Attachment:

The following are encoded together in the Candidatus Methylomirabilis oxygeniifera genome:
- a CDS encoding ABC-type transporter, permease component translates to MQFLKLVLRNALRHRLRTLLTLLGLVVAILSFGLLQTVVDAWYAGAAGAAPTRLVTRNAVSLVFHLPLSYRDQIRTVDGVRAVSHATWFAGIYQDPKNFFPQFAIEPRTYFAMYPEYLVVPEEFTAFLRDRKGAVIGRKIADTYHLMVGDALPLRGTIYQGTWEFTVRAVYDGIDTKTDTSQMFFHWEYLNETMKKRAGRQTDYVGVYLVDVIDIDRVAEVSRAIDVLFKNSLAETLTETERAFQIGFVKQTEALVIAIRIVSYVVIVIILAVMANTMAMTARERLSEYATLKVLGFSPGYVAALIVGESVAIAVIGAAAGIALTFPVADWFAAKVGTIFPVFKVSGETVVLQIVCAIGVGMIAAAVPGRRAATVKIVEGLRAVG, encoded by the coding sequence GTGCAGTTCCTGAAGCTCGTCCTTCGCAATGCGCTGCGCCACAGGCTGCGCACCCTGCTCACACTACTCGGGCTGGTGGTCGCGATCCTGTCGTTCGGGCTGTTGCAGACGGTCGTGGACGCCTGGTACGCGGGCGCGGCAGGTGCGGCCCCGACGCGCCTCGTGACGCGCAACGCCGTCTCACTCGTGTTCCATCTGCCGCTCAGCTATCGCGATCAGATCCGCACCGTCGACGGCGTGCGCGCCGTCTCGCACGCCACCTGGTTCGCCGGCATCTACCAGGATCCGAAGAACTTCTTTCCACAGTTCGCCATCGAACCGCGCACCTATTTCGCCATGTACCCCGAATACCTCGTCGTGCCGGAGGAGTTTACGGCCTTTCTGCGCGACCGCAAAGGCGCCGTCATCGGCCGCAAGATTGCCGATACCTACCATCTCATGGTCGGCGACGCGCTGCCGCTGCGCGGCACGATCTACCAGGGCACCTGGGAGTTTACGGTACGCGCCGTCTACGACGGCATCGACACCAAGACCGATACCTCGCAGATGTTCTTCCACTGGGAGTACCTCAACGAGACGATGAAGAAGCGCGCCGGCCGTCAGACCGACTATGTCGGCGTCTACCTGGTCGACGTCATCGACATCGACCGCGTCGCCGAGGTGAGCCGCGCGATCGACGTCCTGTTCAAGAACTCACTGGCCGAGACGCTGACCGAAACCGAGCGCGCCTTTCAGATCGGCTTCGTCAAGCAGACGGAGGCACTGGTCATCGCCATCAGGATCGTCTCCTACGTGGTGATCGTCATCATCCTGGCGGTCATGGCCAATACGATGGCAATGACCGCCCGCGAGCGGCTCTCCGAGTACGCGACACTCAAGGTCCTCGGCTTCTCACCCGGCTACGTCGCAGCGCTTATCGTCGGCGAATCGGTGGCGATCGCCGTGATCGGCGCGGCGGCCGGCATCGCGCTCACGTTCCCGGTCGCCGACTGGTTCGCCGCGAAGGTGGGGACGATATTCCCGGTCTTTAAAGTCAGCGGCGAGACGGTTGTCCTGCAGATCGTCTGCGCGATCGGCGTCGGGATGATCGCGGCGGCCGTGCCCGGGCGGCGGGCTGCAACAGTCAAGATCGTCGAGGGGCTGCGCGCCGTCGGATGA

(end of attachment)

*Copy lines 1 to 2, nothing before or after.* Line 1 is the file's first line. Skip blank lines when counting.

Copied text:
The following are encoded together in the Candidatus Methylomirabilis oxygeniifera genome:
- a CDS encoding ABC-type transporter, permease component translates to MQFLKLVLRNALRHRLRTLLTLLGLVVAILSFGLLQTVVDAWYAGAAGAAPTRLVTRNAVSLVFHLPLSYRDQIRTVDGVRAVSHATWFAGIYQDPKNFFPQFAIEPRTYFAMYPEYLVVPEEFTAFLRDRKGAVIGRKIADTYHLMVGDALPLRGTIYQGTWEFTVRAVYDGIDTKTDTSQMFFHWEYLNETMKKRAGRQTDYVGVYLVDVIDIDRVAEVSRAIDVLFKNSLAETLTETERAFQIGFVKQTEALVIAIRIVSYVVIVIILAVMANTMAMTARERLSEYATLKVLGFSPGYVAALIVGESVAIAVIGAAAGIALTFPVADWFAAKVGTIFPVFKVSGETVVLQIVCAIGVGMIAAAVPGRRAATVKIVEGLRAVG, encoded by the coding sequence GTGCAGTTCCTGAAGCTCGTCCTTCGCAATGCGCTGCGCCACAGGCTGCGCACCCTGCTCACACTACTCGGGCTGGTGGTCGCGATCCTGTCGTTCGGGCTGTTGCAGACGGTCGTGGACGCCTGGTACGCGGGCGCGGCAGGTGCGGCCCCGACGCGCCTCGTGACGCGCAACGCCGTCTCACTCGTGTTCCATCTGCCGCTCAGCTATCGCGATCAGATCCGCACCGTCGACGGCGTGCGCGCCGTCTCGCACGCCACCTGGTTCGCCGGCATCTACCAGGATCCGAAGAACTTCTTTCCACAGTTCGCCATCGAACCGCGCACCTATTTCGCCATGTACCCCGAATACCTCGTCGTGCCGGAGGAGTTTACGGCCTTTCTGCGCGACCGCAAAGGCGCCGTCATCGGCCGCAAGATTGCCGATACCTACCATCTCATGGTCGGCGACGCGCTGCCGCTGCGCGGCACGATCTACCAGGGCACCTGGGAGTTTACGGTACGCGCCGTCTACGACGGCATCGACACCAAGACCGATACCTCGCAGATGTTCTTCCACTGGGAGTACCTCAACGAGACGATGAAGAAGCGCGCCGGCCGTCAGACCGACTATGTCGGCGTCTACCTGGTCGACGTCATCGACATCGACCGCGTCGCCGAGGTGAGCCGCGCGATCGACGTCCTGTTCAAGAACTCACTGGCCGAGACGCTGACCGAAACCGAGCGCGCCTTTCAGATCGGCTTCGTCAAGCAGACGGAGGCACTGGTCATCGCCATCAGGATCGTCTCCTACGTGGTGATCGTCATCATCCTGGCGGTCATGGCCAATACGATGGCAATGACCGCCCGCGAGCGGCTCTCCGAGTACGCGACACTCAAGGTCCTCGGCTTCTCACCCGGCTACGTCGCAGCGCTTATCGTCGGCGAATCGGTGGCGATCGCCGTGATCGGCGCGGCGGCCGGCATCGCGCTCACGTTCCCGGTCGCCGACTGGTTCGCCGCGAAGGTGGGGACGATATTCCCGGTCTTTAAAGTCAGCGGCGAGACGGTTGTCCTGCAGATCGTCTGCGCGATCGGCGTCGGGATGATCGCGGCGGCCGTGCCCGGGCGGCGGGCTGCAACAGTCAAGATCGTCGAGGGGCTGCGCGCCGTCGGATGA